“In the past, Japanese and Chinese have had different taste in furniture,” says Sasaki, who also opened a concept space “930 lifestyle store” in Shanghai last year. “For most Chinese, there was this idea that the bigger, the better, whereas Japanese have often found elegance in simplicity. Now, as a growing number of Chinese travel overseas and broaden their horizons, there is perhaps growing appeal for similar tastes and styles as in Japan.”
For Japanese architect Aoyama, it was a sense of creative curiosity that initially led to his first visit to Beijing 15 years ago, shortly after graduating from university in Tokyo.
“A lot of architects had just started to become interested in Beijing, because of the Olympic Games and big name projects such as the Birds Nest (Olympic Stadium), CCTV Headquarters, National Theatre (National Centre for the Performing Arts),” he says. “I just wanted to see what was happening in the city, so I decided go to Beijing on an internship.”
As with Sasaki, it proved to be a fateful trip. Tapping into the energy of a city in a state of dynamic flux, today Aoyama runs the Beijing-based company B.L.U.E Architecture Studio, while living in a traditional hutong home in the heart of the city.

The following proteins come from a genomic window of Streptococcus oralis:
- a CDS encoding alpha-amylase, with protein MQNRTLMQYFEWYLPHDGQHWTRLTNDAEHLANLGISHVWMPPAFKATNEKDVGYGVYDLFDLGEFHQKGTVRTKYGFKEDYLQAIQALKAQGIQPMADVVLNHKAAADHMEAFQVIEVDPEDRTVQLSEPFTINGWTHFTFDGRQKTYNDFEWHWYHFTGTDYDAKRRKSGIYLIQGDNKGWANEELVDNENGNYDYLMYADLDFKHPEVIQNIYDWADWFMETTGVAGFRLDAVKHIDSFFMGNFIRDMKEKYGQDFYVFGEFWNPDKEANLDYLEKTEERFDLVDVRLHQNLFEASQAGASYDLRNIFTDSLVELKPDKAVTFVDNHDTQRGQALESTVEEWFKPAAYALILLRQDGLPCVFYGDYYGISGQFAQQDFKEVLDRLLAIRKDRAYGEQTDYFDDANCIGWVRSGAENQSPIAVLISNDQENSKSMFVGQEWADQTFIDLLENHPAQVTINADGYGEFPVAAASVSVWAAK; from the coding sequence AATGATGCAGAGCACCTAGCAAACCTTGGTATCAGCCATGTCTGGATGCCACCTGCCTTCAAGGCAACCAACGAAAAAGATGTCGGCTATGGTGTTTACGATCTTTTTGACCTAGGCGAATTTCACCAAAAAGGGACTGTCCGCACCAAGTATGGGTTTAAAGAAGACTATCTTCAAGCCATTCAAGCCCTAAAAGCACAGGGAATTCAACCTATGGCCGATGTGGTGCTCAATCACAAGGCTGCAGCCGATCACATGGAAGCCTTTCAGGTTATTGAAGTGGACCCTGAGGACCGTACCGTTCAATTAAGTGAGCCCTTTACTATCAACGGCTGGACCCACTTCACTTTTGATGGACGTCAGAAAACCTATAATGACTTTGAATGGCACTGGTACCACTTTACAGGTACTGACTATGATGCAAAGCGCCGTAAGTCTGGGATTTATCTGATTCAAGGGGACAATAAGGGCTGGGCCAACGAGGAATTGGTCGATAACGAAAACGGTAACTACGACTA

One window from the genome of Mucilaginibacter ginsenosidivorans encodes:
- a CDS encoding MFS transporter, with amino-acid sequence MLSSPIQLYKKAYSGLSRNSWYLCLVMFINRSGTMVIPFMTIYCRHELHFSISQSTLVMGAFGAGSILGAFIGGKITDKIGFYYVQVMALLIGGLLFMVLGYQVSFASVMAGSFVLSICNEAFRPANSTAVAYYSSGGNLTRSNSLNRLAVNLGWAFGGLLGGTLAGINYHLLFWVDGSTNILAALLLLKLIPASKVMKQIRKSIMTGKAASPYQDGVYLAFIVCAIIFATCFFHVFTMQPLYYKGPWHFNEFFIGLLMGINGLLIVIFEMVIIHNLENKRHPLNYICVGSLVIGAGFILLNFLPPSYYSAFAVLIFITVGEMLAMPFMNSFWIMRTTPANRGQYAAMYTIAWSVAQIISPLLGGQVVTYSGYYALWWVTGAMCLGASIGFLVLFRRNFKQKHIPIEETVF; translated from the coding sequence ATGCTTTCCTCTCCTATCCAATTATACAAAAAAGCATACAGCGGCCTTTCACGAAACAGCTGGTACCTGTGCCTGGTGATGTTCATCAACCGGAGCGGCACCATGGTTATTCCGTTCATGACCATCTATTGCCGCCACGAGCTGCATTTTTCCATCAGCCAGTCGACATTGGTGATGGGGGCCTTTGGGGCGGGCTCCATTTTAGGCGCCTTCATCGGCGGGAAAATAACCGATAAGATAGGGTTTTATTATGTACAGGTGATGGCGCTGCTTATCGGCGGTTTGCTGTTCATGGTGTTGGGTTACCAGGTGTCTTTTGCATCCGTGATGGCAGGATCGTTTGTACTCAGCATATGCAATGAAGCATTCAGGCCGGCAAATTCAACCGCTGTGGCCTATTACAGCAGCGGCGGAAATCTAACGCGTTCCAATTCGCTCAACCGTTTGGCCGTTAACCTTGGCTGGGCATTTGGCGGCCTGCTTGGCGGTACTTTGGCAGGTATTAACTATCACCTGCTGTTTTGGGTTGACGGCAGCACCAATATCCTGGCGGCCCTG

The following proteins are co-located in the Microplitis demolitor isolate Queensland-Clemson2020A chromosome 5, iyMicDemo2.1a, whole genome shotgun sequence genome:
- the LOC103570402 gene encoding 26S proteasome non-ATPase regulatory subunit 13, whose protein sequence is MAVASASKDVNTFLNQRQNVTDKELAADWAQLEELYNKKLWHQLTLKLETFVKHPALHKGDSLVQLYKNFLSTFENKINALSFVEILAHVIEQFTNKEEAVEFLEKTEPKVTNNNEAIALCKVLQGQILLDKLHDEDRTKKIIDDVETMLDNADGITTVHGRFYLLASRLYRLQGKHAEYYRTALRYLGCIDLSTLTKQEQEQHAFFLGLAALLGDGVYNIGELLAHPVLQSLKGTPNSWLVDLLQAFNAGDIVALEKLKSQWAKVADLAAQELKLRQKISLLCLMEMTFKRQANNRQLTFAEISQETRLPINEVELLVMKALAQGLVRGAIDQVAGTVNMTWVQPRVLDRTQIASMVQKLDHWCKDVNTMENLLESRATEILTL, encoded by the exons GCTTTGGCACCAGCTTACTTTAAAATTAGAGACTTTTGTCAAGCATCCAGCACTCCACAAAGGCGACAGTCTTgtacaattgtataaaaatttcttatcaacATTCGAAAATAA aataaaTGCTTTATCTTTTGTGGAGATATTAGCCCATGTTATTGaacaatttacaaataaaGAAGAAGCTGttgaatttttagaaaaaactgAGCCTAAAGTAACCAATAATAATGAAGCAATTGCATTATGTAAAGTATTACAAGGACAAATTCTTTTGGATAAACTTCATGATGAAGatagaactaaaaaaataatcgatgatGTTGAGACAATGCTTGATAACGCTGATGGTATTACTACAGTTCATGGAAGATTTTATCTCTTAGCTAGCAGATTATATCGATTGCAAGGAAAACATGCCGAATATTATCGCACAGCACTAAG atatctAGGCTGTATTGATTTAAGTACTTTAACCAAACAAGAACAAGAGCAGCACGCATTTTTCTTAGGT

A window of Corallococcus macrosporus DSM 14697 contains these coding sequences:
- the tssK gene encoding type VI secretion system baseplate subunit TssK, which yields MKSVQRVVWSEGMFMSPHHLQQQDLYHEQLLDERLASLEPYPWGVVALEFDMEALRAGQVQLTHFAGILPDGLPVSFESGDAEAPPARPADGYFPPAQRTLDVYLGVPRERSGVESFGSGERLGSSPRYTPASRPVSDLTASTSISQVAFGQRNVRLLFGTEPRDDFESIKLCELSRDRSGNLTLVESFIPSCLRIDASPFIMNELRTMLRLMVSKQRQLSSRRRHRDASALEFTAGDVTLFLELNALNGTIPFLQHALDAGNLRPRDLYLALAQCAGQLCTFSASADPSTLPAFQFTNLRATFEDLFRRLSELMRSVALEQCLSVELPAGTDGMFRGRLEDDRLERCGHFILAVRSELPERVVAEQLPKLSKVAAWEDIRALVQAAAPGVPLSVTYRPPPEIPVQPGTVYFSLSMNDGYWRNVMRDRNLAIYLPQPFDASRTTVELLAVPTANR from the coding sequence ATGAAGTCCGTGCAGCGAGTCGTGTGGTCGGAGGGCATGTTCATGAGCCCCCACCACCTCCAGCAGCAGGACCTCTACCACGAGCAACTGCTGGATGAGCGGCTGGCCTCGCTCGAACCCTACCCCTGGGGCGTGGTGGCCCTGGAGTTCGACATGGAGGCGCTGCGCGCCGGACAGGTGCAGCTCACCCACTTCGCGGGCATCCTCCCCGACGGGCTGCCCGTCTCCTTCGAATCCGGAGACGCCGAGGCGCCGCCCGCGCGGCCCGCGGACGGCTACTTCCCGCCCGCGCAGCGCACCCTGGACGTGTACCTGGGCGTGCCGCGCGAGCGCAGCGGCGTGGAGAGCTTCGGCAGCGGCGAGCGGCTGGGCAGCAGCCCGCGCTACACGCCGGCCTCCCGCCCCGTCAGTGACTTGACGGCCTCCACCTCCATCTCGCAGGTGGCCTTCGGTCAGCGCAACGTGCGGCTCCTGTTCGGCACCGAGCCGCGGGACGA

Highlights of B.L.U.E Architecture Studio’s oeuvre include the renovated Lost and Found furniture boutique in Beijing, a serene, minimal space of glass, wood and traditional gray roof tiles centered around an inner courtyard in a historic district of the city. Meanwhile, a tall box-like structure with a glass facade currently sits just meters from Beijing’s iconic Olympic Stadium as part of the innovative “House Vision 2018” exhibition of architecture, as curated by Kenya Hara.
Commenting on wildly contrasting creative climates in Japan and China, Aoyama says: “In Japan, the economy has been bad for decades and the population is declining. More and more houses are vacant and cities are shrinking, so Japanese designers are thinking about how to shrink. In China, the economy is still growing, cities are still growing, and designers need to think about how to control expansion.”
He added: “I think in China, people and society are just starting to realize the value of design. More and more people and enterprises are starting to place emphasis on design. On the contrary, in Japan, more and more people seem to be uninterested in design.”
With new-generation talents energetically redefining the “Made in China” label, it was perhaps only a matter of time before China emerged as a major source of inspiration for young global designers, according to Ross Urwin, the creative director of Design China Beijing.
“What does ‘Made in China’ mean today?” he asks. “For me, it means amazing quality, amazing innovation. It is the opposite of everything that in the past people criticized China for. Things have changed completely.
“If you go to any of the design shows here, you see such creativity. I love the fact that most designers are now looking toward their history and their heritage.”
IN FIVE EASY PIECES WITH TAKE 5